The Microfinance association
A lecture presented by Noel Ihebuzor, Dean, Centre for Research in Enterprise and action in Management (CREM),
Ejigbo – Lagos.
Date: 29th Oct. 2019
The topic is quite broad. It is also provocative and perhaps deliberately so – Professionalism as a panacea for the issues facing the microfinance subsector. For issues substitute problem, for the absent location, kindly insert “in the country”.
Topic suggests that MF is facing a myriad of problems
But lack of Professionalism is singled out as perhaps the most critical of these problems.
Presentation will proceed in this way
First, we define MF and its humble origins and vision
Second, we discuss the advantages and benefits of MF
Third, we examine the meaning of professionalism in general and then
The specifics of professionalism as this relates to MF –
we attempt to distinguish between a banking/general finance model driven views of professionalism and a social enterprise driven vision of the same professionalism
Fourthly, we examine the problems of MF in the world generally and in Nigeria in particular
And fifthly, we end the presentation by focusing on the role that true professionalism can play in addressing the problems of MF in Nigeria.
I then end with some practical suggestions on the way forward.
Microfinance – definition and scope
A system of processes and activities which seeks to extend financial services to the poor and the financially excluded.
Its vision is social with an emphasis on social entrepreneurship
It seeks empowerment for the excluded.
It not only advances finances but it also builds capacity in financial literacy and skills in business development.
Since its humble origins in India, MF has grown in size and complexity
It now embraces things like rural development, artisanal development agricultural, improvement, including most areas in the agriculture value chain, improved seedlings support, support to financial literacy, green energy, climate change management – mitigation and adaptation etc
Micro refers to its size and not to its effects or impacts– recall marginal significance theory
Micro Finance Linked to the SDGs and theories of inclusion,
Reaches more people than traditional banking and our own dear isusu, and is increasingly adopting and adapting some methods from traditional banking, including the digital – but here, caution needs to exercised – a he-goat and a bull are not the same even though both are + male + quadruped and + Herbivore
Benefits of Microfinance
Boosts financial inclusion
Teaches financial literacy
Boost access to persons at the bottom of the financial pyramid
Creates confidence in the loanee
Has other multiplier effects including heath, nutrition and education
Key principles of MF
Services and not just loans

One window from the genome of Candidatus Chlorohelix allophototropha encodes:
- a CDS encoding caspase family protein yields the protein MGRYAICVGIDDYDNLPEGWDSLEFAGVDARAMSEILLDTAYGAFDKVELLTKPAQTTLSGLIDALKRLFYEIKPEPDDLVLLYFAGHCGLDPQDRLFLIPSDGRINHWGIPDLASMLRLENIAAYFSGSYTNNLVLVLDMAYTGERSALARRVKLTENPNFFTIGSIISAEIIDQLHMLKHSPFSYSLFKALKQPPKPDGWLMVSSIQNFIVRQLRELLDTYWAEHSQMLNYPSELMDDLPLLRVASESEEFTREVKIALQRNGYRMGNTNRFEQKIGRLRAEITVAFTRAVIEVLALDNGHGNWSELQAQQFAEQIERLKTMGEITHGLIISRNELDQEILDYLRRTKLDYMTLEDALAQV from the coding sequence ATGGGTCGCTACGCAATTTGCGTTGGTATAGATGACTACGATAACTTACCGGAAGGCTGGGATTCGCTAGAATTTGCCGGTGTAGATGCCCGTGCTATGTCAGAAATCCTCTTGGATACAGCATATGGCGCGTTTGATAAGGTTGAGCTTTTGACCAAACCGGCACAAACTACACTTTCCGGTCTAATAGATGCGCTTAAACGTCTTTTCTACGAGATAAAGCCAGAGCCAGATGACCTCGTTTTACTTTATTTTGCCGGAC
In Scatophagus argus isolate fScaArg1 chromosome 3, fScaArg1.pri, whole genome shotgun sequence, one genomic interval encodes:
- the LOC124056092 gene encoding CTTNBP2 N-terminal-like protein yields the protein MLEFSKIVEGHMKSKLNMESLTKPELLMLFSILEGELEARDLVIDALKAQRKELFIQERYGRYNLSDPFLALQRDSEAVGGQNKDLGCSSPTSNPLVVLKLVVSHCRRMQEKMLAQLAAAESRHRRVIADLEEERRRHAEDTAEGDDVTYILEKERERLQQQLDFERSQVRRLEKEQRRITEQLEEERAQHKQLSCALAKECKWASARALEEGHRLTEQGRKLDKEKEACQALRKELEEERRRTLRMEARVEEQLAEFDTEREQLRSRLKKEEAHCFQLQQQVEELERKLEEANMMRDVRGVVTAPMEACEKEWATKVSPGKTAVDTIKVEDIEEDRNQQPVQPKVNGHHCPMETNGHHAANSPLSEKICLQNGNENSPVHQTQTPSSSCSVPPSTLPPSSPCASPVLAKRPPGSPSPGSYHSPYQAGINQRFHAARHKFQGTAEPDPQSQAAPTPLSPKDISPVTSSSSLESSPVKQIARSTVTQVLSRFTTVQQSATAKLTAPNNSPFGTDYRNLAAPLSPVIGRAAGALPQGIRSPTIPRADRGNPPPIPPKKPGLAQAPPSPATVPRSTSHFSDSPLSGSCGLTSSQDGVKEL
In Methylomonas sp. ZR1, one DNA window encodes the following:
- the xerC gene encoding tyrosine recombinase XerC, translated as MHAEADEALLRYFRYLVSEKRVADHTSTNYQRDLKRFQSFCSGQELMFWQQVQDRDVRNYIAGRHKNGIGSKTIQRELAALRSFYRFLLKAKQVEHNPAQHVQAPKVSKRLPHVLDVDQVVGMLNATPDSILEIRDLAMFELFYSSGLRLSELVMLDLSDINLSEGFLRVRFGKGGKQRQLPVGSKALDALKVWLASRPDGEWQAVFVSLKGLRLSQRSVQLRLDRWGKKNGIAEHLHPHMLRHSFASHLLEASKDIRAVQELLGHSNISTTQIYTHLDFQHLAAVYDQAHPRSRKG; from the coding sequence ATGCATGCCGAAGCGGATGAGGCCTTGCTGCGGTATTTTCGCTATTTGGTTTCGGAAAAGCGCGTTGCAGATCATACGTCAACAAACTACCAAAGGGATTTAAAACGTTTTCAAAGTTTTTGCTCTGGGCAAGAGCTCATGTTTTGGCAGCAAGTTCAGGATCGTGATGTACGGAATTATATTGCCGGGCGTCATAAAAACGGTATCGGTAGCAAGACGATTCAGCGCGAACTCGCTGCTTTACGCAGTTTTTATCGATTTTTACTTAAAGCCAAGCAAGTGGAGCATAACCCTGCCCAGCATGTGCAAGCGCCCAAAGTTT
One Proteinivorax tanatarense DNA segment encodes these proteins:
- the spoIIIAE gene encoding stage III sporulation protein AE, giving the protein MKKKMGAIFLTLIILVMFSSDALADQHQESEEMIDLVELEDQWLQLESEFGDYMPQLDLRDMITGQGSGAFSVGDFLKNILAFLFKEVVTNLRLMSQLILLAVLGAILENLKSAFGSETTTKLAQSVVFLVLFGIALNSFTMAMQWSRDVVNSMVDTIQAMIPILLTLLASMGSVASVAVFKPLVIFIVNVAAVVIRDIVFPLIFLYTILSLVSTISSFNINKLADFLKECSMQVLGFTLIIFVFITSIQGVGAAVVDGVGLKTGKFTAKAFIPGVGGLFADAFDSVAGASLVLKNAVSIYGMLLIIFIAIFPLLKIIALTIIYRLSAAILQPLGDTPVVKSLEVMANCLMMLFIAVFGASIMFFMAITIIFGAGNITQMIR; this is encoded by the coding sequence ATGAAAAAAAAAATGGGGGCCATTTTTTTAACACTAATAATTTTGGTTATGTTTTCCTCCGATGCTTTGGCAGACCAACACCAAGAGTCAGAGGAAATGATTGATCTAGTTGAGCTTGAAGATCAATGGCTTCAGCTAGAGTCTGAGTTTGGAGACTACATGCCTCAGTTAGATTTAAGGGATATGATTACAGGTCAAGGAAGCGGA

Build up the loanee – the loanee is more than the sum total of the money you give him/her
Center all on the loanee
The most developed countries are those with the greatest incidence of financial inclusion
Elements of Professionalism
Professionalism develops through a system and process of professionalization.
clarity in communication
code of conduct – knowledge of, and willingness to abide by these
control – over self, over others
continuous professional development
Existence of a professional association – norm setting and practice regulating
Peer learning and support
(BOTH MORALITY AND THICS LINKED TO NOTIONS OF INTEGRITY AND VALUE DRIVEN SERVICES)
Knowledge of what, of why, of how, and when
Context sensitive, adaptive and responsive
Accountability (to self and to others, and to the evolving demands of the profession)
Challenges and tensions involving professionalism in the practice of MF
The tensions in social enterprise
The tensions in Social Performance management
Efficiency versus social vision – does this not some folks behind?
Cost of money, interest rates, profits and sustainability
CPP and costs associated
Social Performance management and its costs – do benefits outweigh costs?
How do you do good and have a good bottom line?
Is MF bottom line different?
Problems of Microfinance
Fly by night NGOs
Lack of confidentiality
Limited focus on social performance
Excess profit focus
High interest rates, THESE TWO LEADING TO ACCUSATIONS OF
Predatory practices by MFI operators
Poor client management worsened by power asymmetry
Non-compliance with regulations
Poorly trained COs and BMs
Bad and poorly defined work process
Limited internal controls
Poor separation of powers
Poor risk analysis
Limited due diligence
Links for Follow up reading by the brave
Benefits of Micro-Finance
Key Principles in MicroFinance
Professionalism in Micro-Finance